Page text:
Published: Fri, September 14, 2018
Economy | By

Turkish lira surges against United States dollar

Turkish lira surges against United States dollar

Turkey has in recent weeks been battling through one of the most troubled periods for its economy under the rule of President Recep Tayyip Erdogan, with the lira battered on currency markets in August.

In a decision published on Thursday in the Official Gazette, the government said any contracts previously made in foreign currency but which are now in effect must be converted into lira within 30 days.

Rental and sale agreements in Turkey are often offered in euros and dollars to foreigners living in the country.

In an overhaul of the Turkiye Wealth Fund, seven new members were appointed, including Erdogan's son-in-law, Treasury and Finance Minister Berat Albayrak, as the deputy chairman.

But hours later, the Turkish Central Bank ignored Erdogan, raising interest rates to fight price increases and the risk of runaway inflation.

The lira firmed to 6.01 against the dollar following the decision, from more than 6.4176 beforehand.

Piotr Matys, emerging markets foreign exchange strategist at Rabobank, said the central bank had taken a decisive step which should allow it to gradually restore confidence in the lira.

"Erdogan's comments clearly show that he does not support this and it becomes much more hard, if not impossible, for the Turkish central bank to tighten enough to stabilize the lira and get inflation under control", Esther Reichelt, a forex strategist at Commerzbank in Frankfurt, told DW.

The embattled currency has fallen by 40% this year amid a lack of interest rate hikes to control inflation.


"We can not allow the use of the tool of exploitation that is interest rates", Erdogan told a meeting in Istanbul on Thursday.

The lira reacted strongly to the decision, rising by five per cent in value to 6.0 lira to the United States dollar.

The US earlier hit Turkey with tariffs on items such as steel and aluminium in an effort to increase pressure on the country to free the detained American pastor Andrew Brunson. This as inflation was up to nearly 18 percent in August, its highest since September 2003 - the year Erdogan first took power as prime minister. Growth slowed to an annual rate of 5.2% in the second quarter, from the first quarter's 7.4%.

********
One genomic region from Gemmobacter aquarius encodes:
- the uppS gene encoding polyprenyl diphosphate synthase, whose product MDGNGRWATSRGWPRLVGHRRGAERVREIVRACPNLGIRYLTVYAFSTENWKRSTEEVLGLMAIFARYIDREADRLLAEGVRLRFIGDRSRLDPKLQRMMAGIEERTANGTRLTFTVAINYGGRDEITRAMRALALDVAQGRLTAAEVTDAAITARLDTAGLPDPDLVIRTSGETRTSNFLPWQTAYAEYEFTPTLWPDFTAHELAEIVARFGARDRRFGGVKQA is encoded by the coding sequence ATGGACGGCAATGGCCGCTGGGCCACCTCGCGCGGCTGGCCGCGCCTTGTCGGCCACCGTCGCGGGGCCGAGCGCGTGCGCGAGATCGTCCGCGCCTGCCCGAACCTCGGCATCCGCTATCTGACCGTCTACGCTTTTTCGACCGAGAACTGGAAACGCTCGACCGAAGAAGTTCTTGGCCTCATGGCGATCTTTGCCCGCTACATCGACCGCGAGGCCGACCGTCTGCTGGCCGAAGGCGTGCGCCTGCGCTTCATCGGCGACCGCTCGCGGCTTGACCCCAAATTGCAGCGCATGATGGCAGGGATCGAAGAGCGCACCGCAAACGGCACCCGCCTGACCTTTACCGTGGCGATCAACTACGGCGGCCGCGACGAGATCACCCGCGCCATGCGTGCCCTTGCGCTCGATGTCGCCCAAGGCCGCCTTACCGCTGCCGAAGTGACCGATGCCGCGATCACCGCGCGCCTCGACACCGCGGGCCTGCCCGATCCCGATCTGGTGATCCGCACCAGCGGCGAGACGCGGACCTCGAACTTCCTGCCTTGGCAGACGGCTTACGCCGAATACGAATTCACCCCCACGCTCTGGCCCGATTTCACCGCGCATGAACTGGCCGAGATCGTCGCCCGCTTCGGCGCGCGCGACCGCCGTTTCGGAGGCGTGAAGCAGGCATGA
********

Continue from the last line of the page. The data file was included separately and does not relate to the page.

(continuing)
Erdogan has cast the lira crisis as an "economic war" targeting Turkey and has repeatedly urged Turks to sell their dollar savings to shore up the lira. "It's only really going to be a bit problematic if you're repatriating to the country you came from". "Reorganizing the wealth fund is a must", he said.

It remains to be seen how the news will sit with Erdogan, however.

Zafer Sonmez, head of Turkey and Africa for Malaysia's government investment vehicle Khazanah Nasional Bhd, was named general manager. Erdogan said last September the fund was to be reorganised after dismissing its chairman over its failure to meet targets.

The fund's other assets include the state's minority 49.12-percent shareholding in flag carrier Turkish Airlines, as well as state-owned enterprises such as the PTT Turkish post office.

Such funds can be used for large projects, maintaining pensions and national welfare programmes, or in times of crisis.

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